It’s a Tuesday morning in early August and I find myself close to the equator and caught between centuries. I glimpse the past in doorways carved and crumbling. It settles on me in Swahili swirls infused with Arabic and all sorts of borrowed spice. The present comes at me hot and humid in the beauty and the filth because life hums vivid in Stone Town and I’m intoxicated again by the full-colour goings-on of Africa.
And the thing is, the people in these narrow streets? These people’s people’s people were labelled thing and sold. We wander past the towers where slaves were stuffed to suffocate, and the old slave market – the last of its kind to be shut down forever so freedom could be handed down from people to people to free people singing amazing grace.
Are we free and handing down freedom? Do my sons look up to see me living free under grace? Does free spill from my life to splash over theirs, to run full and free into their futures, and on to their children’s children’s free children?
I think about how hard it’s been to get all the parts of me to be here. Really. Just. Here. To unshackle myself from the complicated and the complex, the distractions and disruptions of life happening fast and full. To let the God who is everywhere always and knows the one place I need to be at any one time – to let him carry the twinges of mom-guilt that I know won’t keep the boys any safer than they already most certainly are. To trust him with insurance claims and speaking prep and cake sales and ear infections. To convince myself that I will survive three days with no data and that the internet will not crash if I’m not around to like things on Facebook.
And mostly I think about how I’m enslaved to my own expectations of me. I’m whipped and soul-suffocated by my own fear of self-imposed deadlines and definitions of failure. Freddy Mercury was born right here in Stone Town long after slavery and yet he was slave to wanting it all, and wanting it now. And maybe I’m kind of like that? Slave to FOMO. The morning we left Jo’burg we had half an hour for muffins and cappuccinos and watching planes taxi to take-off in a dark sky just lightening. Just the two of us. I was doing last-minute internet banking and internal stressing and Murray lifted his cup and slid the coaster to me with a smile that said, ‘Yip. You.’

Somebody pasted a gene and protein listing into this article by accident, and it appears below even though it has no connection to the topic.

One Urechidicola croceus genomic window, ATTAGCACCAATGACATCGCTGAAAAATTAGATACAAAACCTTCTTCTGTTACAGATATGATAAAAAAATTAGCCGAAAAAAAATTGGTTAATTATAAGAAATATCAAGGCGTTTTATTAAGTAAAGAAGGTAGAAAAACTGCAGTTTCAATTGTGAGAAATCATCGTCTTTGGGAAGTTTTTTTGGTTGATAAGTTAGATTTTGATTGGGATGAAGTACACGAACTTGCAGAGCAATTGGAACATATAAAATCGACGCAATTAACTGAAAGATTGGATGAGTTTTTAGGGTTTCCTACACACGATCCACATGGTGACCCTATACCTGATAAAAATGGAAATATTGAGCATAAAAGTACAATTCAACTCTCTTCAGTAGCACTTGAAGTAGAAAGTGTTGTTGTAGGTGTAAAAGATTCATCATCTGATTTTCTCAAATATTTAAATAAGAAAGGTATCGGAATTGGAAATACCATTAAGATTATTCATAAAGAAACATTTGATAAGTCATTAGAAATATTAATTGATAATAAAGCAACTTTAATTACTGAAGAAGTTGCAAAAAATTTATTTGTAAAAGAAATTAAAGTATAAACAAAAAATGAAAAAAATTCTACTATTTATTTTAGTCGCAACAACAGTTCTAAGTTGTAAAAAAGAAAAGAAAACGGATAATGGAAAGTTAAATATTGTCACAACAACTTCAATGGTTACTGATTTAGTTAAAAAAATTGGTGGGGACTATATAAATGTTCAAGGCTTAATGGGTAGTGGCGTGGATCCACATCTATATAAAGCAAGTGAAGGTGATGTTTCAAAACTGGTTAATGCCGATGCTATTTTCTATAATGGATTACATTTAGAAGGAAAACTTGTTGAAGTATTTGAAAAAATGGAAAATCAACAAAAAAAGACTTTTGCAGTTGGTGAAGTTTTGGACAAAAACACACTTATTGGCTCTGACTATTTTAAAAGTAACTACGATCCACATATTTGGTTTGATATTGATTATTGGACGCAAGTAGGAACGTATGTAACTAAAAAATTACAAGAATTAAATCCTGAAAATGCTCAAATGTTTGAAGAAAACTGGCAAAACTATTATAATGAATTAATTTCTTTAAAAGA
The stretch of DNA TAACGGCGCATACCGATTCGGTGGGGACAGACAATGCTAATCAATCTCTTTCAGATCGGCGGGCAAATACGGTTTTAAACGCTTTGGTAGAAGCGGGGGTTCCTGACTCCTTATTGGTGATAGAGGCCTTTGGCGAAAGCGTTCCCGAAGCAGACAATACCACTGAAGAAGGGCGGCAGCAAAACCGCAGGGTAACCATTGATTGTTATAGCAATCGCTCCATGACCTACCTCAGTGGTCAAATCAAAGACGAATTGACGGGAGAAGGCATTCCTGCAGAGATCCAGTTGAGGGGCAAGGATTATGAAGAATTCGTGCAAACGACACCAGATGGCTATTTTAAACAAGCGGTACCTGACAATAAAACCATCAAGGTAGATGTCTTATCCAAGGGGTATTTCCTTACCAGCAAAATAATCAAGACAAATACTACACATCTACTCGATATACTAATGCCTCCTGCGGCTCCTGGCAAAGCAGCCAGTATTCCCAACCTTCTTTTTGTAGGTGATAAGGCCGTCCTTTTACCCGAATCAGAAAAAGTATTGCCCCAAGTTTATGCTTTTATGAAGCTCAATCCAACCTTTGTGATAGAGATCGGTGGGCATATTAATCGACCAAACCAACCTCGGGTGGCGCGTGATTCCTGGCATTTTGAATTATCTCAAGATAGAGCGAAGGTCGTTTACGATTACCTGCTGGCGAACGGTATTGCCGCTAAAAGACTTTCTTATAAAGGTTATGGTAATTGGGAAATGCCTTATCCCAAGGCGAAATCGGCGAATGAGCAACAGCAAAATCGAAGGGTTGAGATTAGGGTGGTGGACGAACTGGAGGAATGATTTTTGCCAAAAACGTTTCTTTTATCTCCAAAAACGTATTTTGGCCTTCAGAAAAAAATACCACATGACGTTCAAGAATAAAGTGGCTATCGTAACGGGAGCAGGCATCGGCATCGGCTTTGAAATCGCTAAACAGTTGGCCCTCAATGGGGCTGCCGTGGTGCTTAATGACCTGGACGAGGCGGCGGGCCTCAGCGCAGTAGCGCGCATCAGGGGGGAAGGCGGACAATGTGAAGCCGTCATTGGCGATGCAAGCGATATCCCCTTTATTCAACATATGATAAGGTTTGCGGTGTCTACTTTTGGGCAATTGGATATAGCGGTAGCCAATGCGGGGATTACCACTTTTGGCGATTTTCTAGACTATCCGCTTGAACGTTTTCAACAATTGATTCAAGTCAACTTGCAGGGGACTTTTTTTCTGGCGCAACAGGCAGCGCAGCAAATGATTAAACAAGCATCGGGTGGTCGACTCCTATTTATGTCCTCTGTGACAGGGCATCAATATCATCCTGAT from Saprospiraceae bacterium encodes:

Jesus said to all the slaves everywhere that the truth would set us free.
And the truth is that the world will keep on spinning without my spinning in circles. There are places that exist just fine without me. Without you. There are places where the sun rises unwitnessed – un-Instagram’d – over oceans day after slow dawning day. And the truth is that there are things we can learn from the first world where trains run on time and reflect a God of order. And there are things we can learn from the third world where people wait with patience and perspective for a bus that may or may not come on Friday.
So what if I really leaned into all this truth? What if I stilled the noise of control and comparison? What if I prayed each day to see the world the way God sees it? To see the things that crush for time and space in my life, the way he does? To see me – free – as he does? What if I walked free with him? Step by step by just-the-next-free step.
Because the truth is old like these carved coral walls: ‘This is what the Sovereign Lord, the Holy One of Israel, says: “Only in returning to me and resting in me will you be saved. In quietness and confidence is your strength…”’ (Isaiah 30:15)
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Thanks for stopping by, friend. More about our Zanzibar adventure in Chapter 15 of Dragons and Dirt. I’ll keep you posted.